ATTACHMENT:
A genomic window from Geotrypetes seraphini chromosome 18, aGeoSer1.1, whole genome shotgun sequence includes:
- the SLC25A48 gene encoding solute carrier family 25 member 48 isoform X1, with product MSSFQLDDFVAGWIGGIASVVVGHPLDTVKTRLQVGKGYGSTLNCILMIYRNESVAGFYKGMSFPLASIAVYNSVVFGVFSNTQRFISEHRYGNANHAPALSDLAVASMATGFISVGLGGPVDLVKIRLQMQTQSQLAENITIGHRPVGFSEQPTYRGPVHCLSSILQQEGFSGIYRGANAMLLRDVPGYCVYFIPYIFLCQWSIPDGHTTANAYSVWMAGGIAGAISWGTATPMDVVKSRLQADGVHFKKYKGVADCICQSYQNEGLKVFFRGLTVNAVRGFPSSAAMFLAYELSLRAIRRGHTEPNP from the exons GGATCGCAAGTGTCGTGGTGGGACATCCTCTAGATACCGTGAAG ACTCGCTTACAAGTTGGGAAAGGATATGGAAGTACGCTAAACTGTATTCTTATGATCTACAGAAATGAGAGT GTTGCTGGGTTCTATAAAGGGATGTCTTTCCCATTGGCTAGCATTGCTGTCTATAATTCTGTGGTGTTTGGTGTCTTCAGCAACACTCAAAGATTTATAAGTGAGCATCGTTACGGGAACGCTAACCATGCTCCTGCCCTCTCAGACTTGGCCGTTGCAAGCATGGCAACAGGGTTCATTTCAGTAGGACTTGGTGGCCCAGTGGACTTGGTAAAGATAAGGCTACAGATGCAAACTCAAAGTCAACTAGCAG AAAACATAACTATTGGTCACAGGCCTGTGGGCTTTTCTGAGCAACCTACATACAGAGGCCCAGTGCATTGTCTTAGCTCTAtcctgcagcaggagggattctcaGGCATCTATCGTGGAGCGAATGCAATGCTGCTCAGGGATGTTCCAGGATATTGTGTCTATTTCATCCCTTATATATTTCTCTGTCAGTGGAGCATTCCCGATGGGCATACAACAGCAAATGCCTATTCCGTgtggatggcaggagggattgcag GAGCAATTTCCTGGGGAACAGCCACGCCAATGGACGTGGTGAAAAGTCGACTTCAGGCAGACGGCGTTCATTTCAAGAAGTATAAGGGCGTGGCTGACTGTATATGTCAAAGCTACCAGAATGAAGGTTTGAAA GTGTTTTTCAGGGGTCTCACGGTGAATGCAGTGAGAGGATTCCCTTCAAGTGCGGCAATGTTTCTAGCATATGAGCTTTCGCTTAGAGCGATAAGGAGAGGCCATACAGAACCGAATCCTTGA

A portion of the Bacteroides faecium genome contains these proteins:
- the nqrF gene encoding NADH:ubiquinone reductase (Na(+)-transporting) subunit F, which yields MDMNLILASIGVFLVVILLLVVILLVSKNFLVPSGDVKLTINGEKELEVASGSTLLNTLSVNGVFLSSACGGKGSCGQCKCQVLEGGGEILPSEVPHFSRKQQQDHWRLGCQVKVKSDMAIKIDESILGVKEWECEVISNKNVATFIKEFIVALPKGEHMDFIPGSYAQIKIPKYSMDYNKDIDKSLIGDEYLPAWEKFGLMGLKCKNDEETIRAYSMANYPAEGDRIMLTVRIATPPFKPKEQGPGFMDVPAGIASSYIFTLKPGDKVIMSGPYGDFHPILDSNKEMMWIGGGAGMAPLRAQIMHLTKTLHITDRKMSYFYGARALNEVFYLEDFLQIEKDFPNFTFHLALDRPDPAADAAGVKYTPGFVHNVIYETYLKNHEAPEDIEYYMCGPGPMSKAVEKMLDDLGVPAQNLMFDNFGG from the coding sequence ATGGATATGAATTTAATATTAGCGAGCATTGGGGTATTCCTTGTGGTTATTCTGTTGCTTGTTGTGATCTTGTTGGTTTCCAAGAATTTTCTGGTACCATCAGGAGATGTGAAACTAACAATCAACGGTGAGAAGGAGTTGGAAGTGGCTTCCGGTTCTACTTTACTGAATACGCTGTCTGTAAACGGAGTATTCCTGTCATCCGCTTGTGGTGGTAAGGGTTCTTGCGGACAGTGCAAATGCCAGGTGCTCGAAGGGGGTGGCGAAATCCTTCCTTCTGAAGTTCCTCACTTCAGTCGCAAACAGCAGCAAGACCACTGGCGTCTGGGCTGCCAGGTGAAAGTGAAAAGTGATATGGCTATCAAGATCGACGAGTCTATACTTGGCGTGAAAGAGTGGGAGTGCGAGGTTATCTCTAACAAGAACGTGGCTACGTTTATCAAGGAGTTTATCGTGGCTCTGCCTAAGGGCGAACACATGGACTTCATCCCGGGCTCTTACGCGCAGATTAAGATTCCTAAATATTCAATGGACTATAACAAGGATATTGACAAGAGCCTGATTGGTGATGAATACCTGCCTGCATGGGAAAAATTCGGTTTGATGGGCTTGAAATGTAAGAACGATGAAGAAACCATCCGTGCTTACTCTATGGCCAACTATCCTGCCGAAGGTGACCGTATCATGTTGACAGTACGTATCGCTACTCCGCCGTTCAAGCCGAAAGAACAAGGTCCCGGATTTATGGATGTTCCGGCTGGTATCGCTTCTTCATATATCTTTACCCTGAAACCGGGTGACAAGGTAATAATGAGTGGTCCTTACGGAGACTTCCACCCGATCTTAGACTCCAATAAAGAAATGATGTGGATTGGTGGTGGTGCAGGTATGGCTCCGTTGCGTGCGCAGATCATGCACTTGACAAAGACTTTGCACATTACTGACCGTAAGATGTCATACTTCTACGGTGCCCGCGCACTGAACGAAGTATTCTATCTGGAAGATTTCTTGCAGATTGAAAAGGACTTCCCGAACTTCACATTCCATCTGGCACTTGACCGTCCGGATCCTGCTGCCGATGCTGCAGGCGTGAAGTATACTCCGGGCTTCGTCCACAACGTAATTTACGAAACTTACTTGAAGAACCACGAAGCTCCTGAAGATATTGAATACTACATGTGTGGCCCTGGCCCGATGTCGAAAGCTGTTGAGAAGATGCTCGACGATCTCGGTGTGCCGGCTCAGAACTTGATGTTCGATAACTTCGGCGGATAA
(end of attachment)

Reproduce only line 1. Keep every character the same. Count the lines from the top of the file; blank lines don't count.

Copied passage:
A genomic window from Geotrypetes seraphini chromosome 18, aGeoSer1.1, whole genome shotgun sequence includes: